The journey to my hotel ended up being more of a challenge than I thought it would be. I knew what train I should be taking and what time it left the station, but as I was a bit early, I thought I could take a different train with the same name. As it did actually have the exact same name, I was assuming it would also take the same route. This was where I was mistaken. After about 20 minutes on the train, I realized that this train was taking me the wrong direction. I left the train on the next stop, and looked out for another route on uncle Google’s map. I was very aware that Mr. iPhone would not be able to stay awake for much longer. I tried not to tire him too much, just enough to confirm that there was a bus I could take to another bus stop. Without any more thought, I jumped on the first bus that stopped at the first bus stop I saw. This was not surprisingly the wrong bus. I was about to ask uncle Google if I could borrow his map for the very last time, but just as I was about to open the map, my normally friendly iPhone decided to go to bed.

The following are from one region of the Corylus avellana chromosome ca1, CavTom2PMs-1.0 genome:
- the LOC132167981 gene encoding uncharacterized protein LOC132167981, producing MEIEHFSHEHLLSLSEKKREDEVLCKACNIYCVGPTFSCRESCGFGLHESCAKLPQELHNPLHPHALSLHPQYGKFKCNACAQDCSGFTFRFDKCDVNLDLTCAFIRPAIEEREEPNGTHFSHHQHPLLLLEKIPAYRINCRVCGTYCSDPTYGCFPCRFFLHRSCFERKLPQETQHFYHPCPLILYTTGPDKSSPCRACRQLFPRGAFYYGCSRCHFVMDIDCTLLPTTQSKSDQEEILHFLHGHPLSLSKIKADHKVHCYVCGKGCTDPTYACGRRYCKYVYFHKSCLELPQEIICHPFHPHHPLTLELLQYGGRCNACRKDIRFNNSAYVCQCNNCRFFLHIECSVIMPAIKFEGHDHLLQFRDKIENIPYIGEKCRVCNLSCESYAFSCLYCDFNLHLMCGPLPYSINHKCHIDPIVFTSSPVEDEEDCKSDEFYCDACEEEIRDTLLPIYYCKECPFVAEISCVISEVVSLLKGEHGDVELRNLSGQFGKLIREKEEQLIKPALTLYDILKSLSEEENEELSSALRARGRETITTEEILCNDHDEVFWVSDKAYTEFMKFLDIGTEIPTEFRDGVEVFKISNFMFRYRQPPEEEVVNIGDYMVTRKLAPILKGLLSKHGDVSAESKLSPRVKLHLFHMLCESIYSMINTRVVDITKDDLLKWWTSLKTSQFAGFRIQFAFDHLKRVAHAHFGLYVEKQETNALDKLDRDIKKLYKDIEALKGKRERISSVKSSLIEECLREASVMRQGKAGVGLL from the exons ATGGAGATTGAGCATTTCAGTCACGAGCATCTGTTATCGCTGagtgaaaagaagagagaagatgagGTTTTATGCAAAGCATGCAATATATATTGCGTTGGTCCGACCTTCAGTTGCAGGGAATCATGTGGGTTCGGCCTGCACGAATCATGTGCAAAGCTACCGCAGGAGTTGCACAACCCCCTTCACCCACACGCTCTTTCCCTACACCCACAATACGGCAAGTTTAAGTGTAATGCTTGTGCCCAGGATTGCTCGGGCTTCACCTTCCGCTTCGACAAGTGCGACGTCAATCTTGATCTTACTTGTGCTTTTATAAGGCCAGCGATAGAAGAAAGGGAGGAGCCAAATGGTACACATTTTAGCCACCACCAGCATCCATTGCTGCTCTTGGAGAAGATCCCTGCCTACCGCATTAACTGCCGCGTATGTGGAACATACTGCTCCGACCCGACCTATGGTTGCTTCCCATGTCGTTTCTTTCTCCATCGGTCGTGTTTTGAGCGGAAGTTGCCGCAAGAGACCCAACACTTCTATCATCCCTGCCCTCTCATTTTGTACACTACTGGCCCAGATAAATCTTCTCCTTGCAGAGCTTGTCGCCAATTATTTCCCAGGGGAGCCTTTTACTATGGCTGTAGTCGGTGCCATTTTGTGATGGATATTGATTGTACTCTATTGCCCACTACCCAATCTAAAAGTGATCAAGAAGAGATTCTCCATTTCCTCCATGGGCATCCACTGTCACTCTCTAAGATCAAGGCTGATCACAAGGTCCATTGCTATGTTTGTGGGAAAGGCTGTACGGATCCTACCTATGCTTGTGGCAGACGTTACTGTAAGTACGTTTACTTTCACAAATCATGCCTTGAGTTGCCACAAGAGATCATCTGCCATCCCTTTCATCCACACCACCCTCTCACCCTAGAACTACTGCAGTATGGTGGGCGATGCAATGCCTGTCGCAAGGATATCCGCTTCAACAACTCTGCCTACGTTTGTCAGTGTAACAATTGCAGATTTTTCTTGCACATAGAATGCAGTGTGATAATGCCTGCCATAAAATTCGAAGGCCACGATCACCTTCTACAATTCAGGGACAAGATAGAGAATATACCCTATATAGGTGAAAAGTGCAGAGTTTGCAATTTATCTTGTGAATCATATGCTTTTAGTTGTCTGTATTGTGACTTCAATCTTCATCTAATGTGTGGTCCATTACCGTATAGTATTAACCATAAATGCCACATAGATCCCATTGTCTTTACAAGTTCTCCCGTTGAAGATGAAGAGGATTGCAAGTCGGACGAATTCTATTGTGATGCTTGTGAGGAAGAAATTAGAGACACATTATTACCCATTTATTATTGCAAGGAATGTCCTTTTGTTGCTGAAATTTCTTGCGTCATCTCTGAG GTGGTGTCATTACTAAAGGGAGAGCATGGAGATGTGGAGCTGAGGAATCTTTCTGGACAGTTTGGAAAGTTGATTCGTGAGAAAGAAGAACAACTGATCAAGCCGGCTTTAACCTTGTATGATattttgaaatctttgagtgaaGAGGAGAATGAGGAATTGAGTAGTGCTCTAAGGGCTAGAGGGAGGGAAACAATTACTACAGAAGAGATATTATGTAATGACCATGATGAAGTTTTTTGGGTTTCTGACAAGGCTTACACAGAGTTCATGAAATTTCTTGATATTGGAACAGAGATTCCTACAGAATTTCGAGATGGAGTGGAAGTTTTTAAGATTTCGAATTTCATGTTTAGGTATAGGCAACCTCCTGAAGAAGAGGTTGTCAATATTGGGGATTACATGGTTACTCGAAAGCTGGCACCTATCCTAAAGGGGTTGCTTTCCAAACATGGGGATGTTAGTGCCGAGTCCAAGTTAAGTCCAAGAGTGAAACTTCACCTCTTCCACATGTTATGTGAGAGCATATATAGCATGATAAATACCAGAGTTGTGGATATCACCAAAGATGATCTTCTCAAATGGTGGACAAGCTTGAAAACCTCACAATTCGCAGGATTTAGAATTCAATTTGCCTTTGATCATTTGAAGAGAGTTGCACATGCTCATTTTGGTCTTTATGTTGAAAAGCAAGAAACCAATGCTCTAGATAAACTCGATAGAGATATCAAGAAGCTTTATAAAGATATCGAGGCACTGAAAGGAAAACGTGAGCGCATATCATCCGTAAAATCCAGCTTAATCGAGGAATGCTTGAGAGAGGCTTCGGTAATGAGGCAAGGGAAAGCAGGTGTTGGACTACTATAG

Okay. It was now dark outside. I had a sleeping iPhone, no uncle Google to help, no aunt Instagram, no cousin Snapchat and no sister Facebook. What do you do? We live in a world so relying on help from the mighty Internet, and now I was on a random bus without it, too proud to ask anyone on the bus if they might be able to help me. So I just prayed that there would be a stop called something that I might have heard of before. And as I prayed, the name of the announced stop was something I had recognized from uncle Google’s map earlier that day. Not exactly the same, but similar. I jumped off the bus and checked what other busses would pass the stop I was now on. Luckily the bus overview told me that one of the busses arriving shortly, would be stopping at a stop that would be nearby (ish) my hotel. I waited another 20 minutes and the bus arrived where I was waiting for it. Another 20 minutes with this bus and I was closer. When I did get off this bus at the right (ish) point, I needed help. Finally, I left my pride (at least a little bit of it) and asked a woman for directions. She explained a 10 minutes route I understood half of, and I tried using my memory to remember. It was getting cold, and I really wanted my hotel room. After 20 minutes and almost walking the wrong direction a couple of times, I ended up at my hotel. I have no clue how, but after 2 hours of being lost, it was a great feeling to find my way. After confirming that I did actually have a reservation, and spending another 7 minutes looking for my room number, I could finally take my bag of my back and wake up Mr. iPhone.